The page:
I wanted to make a nice and sort of fancy dessert the other day for me and the husband so that we could have a little time together (after Matheus went to bed) to try the nice bottle of wine I got for him as an anniversary present.
The day before I found some fresh figs at a very decent price at the store and bought a ltitle box. Oh my, so good were those figs, nice, soft, sweet. Perfect!
I halved them, sprinkled just a tiny bit of brown sugar on top, and broiled them for 3 minutes, just to get them warm a little softer. Then I mixed up some Greek yogurt (and I bet mascarpone would be even better here, in place of the yogurt) with honey and a little scraped vanilla beans, formed into “quenelles” (did I spell it right?) and placed them on a plate. I then put 3 pieces of fig on each plate and drizzled some warmed up honey. Was it good! Super tasty, sooooo delicious! Perfect paired with our wine, and so romantic!
I would choose this dessert over any other at any time, without blinking.
Simple, yet decadent. Fresh figs are so good on their own that I don’t even like to use them in recipes, preferring to eating them as they are. But this little creation of mine did embellish them beautifully!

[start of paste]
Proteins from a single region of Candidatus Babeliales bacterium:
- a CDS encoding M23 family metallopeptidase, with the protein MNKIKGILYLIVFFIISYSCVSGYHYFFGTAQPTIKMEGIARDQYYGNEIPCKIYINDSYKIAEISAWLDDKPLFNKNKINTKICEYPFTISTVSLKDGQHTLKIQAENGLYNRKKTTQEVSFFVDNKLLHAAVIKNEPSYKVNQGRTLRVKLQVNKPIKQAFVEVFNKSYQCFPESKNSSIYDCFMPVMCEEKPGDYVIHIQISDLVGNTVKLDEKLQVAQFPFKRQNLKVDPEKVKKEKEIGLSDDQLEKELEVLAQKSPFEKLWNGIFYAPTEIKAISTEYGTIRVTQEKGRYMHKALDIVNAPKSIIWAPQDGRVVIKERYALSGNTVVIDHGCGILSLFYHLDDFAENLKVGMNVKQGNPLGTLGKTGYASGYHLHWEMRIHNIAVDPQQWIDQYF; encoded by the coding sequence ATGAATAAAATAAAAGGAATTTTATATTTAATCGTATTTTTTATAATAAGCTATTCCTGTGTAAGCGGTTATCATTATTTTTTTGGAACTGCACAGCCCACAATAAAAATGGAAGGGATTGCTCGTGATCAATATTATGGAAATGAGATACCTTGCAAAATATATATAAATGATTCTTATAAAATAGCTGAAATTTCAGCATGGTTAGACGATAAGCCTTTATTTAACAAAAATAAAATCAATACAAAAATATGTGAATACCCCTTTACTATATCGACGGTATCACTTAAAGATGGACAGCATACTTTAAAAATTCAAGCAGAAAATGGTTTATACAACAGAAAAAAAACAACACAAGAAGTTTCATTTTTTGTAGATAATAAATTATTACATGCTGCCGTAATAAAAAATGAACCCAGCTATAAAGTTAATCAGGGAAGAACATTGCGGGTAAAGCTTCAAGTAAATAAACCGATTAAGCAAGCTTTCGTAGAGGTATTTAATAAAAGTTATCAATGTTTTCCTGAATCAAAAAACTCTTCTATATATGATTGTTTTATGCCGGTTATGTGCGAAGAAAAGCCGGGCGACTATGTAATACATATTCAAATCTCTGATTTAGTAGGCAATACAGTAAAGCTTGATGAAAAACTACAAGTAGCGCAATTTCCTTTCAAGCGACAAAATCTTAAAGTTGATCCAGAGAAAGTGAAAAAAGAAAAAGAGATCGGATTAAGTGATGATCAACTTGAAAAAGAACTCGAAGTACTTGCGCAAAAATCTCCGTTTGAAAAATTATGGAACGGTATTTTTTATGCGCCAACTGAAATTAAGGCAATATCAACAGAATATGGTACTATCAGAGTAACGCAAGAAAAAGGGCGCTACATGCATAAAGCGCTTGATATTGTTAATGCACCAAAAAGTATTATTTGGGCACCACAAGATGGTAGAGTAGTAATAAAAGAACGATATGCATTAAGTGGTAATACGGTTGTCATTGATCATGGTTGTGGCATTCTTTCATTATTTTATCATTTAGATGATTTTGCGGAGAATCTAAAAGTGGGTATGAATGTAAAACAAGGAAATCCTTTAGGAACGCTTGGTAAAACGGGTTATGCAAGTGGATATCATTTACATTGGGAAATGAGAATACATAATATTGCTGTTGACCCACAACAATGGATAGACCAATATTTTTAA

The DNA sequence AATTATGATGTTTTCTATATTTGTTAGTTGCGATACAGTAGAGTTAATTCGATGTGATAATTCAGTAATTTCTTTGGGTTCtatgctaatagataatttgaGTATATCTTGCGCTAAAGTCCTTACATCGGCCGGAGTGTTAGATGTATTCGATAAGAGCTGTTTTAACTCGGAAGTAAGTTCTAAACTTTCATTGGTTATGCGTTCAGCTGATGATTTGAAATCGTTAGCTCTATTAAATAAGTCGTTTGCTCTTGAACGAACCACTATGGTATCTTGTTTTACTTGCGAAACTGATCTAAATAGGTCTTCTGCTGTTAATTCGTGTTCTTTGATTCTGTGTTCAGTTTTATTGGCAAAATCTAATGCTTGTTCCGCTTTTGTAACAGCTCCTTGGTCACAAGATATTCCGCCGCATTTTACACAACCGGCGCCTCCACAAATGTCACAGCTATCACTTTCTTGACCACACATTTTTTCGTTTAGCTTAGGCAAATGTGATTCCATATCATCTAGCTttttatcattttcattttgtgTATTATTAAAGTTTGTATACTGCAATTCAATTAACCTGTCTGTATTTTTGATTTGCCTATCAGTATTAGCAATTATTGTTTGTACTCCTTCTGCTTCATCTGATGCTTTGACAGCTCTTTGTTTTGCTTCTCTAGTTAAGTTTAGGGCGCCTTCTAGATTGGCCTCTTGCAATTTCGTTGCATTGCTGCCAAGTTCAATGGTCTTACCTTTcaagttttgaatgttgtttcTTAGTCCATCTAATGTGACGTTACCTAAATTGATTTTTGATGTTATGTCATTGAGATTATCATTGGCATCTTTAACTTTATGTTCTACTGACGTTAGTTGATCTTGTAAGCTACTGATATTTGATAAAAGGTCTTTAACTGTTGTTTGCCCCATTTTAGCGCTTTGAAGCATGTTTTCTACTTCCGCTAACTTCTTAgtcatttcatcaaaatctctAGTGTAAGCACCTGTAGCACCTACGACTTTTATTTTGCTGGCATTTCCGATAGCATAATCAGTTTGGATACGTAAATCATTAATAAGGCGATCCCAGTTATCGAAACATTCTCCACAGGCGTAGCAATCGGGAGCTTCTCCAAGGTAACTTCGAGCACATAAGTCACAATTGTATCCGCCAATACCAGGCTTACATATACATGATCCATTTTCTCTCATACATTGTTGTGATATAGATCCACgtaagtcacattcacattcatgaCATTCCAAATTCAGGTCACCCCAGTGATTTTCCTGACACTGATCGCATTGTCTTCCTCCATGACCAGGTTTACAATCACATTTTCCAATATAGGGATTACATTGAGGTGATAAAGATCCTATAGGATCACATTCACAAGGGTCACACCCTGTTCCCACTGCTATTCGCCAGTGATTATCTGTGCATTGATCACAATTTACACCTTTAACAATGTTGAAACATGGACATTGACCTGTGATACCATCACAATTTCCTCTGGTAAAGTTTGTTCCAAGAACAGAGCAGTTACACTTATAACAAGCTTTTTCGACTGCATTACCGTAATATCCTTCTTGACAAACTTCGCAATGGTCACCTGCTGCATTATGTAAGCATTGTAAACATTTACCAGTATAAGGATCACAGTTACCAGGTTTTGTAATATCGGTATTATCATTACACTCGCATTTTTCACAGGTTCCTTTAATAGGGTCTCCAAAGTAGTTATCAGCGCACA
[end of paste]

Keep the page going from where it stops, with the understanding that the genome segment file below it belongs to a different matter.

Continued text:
Tuesday, September 26, 2006

Pumpkin Pie

As soon as Matheus saw the mounds of fall pumpkins in front of the market last week, he started to beg me to buy one for him (and he wanted the huge one!) in order to make pumpkin pie.
We were definitely going to buy some pumpkins, but I wanted to wait a little more, you know, it is not even October yet… Plus I wanted to get the pumpkins at the farmers market, as there are a variety of them and they look very nice there too.
Trying to explain all that to a 4-year old didn’t actually worked well, and Matheus started to ask me every day when we were going to buy our pumpkin to make some pie. So, in order to keep my sanity, I finally gave in and we both headed to the kitchen to make the so desired dessert.
Now, I have got to say: it was so worth it! Pumpkin pie is soooo easy to make, and so delicious, that there was no reason to wait until we “feel like fall”. Matheus was definitely right, it was time for pumpkin pie, and we really enjoyed ours over the weekend!
I opted to make a cookie crust instead of the more traditional pie dough, but it is just a matter of personal preference. I am not a big fan of piecrust (except for apple pies!), but do enjoy the traditional cookie-crumb crust used for pies and cheesecakes alike, so I decided to use that instead. For this crust I used a cookie called Vanilla Snaps, which I recently discovered and liked a lot, but the regular graham cracker will work perfectly here. And, for those who like ginger, I bet ginger snaps would work really well here too.